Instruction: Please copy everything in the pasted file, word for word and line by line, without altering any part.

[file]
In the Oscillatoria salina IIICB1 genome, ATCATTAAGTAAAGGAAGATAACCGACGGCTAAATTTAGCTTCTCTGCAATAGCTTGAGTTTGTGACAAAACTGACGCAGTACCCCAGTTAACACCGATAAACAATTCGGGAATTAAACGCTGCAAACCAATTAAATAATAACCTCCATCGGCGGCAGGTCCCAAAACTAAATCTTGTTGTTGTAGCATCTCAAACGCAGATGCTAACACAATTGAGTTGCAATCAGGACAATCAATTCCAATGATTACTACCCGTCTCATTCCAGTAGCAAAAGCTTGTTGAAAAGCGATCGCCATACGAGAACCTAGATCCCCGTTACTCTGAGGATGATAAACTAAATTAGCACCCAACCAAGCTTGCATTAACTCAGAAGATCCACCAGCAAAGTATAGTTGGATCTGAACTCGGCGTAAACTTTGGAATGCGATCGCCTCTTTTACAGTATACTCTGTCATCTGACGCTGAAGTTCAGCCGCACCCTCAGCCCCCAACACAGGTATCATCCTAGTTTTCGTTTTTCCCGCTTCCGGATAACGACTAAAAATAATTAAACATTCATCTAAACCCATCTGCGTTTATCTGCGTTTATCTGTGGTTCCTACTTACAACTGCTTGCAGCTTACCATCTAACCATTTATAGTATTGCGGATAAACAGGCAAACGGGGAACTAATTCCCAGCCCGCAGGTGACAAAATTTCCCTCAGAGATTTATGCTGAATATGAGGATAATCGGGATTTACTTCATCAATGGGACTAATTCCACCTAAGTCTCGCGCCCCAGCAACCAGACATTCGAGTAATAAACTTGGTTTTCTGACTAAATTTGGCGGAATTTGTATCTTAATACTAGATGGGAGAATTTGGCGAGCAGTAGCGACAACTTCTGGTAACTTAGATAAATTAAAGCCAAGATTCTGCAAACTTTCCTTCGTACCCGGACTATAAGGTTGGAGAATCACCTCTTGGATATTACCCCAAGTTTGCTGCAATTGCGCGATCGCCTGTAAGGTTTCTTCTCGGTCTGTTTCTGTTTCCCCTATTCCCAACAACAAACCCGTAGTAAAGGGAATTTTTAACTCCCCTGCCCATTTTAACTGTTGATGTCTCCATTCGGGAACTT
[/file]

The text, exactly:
In the Oscillatoria salina IIICB1 genome, ATCATTAAGTAAAGGAAGATAACCGACGGCTAAATTTAGCTTCTCTGCAATAGCTTGAGTTTGTGACAAAACTGACGCAGTACCCCAGTTAACACCGATAAACAATTCGGGAATTAAACGCTGCAAACCAATTAAATAATAACCTCCATCGGCGGCAGGTCCCAAAACTAAATCTTGTTGTTGTAGCATCTCAAACGCAGATGCTAACACAATTGAGTTGCAATCAGGACAATCAATTCCAATGATTACTACCCGTCTCATTCCAGTAGCAAAAGCTTGTTGAAAAGCGATCGCCATACGAGAACCTAGATCCCCGTTACTCTGAGGATGATAAACTAAATTAGCACCCAACCAAGCTTGCATTAACTCAGAAGATCCACCAGCAAAGTATAGTTGGATCTGAACTCGGCGTAAACTTTGGAATGCGATCGCCTCTTTTACAGTATACTCTGTCATCTGACGCTGAAGTTCAGCCGCACCCTCAGCCCCCAACACAGGTATCATCCTAGTTTTCGTTTTTCCCGCTTCCGGATAACGACTAAAAATAATTAAACATTCATCTAAACCCATCTGCGTTTATCTGCGTTTATCTGTGGTTCCTACTTACAACTGCTTGCAGCTTACCATCTAACCATTTATAGTATTGCGGATAAACAGGCAAACGGGGAACTAATTCCCAGCCCGCAGGTGACAAAATTTCCCTCAGAGATTTATGCTGAATATGAGGATAATCGGGATTTACTTCATCAATGGGACTAATTCCACCTAAGTCTCGCGCCCCAGCAACCAGACATTCGAGTAATAAACTTGGTTTTCTGACTAAATTTGGCGGAATTTGTATCTTAATACTAGATGGGAGAATTTGGCGAGCAGTAGCGACAACTTCTGGTAACTTAGATAAATTAAAGCCAAGATTCTGCAAACTTTCCTTCGTACCCGGACTATAAGGTTGGAGAATCACCTCTTGGATATTACCCCAAGTTTGCTGCAATTGCGCGATCGCCTGTAAGGTTTCTTCTCGGTCTGTTTCTGTTTCCCCTATTCCCAACAACAAACCCGTAGTAAAGGGAATTTTTAACTCCCCTGCCCATTTTAACTGTTGATGTCTCCATTCGGGAACTT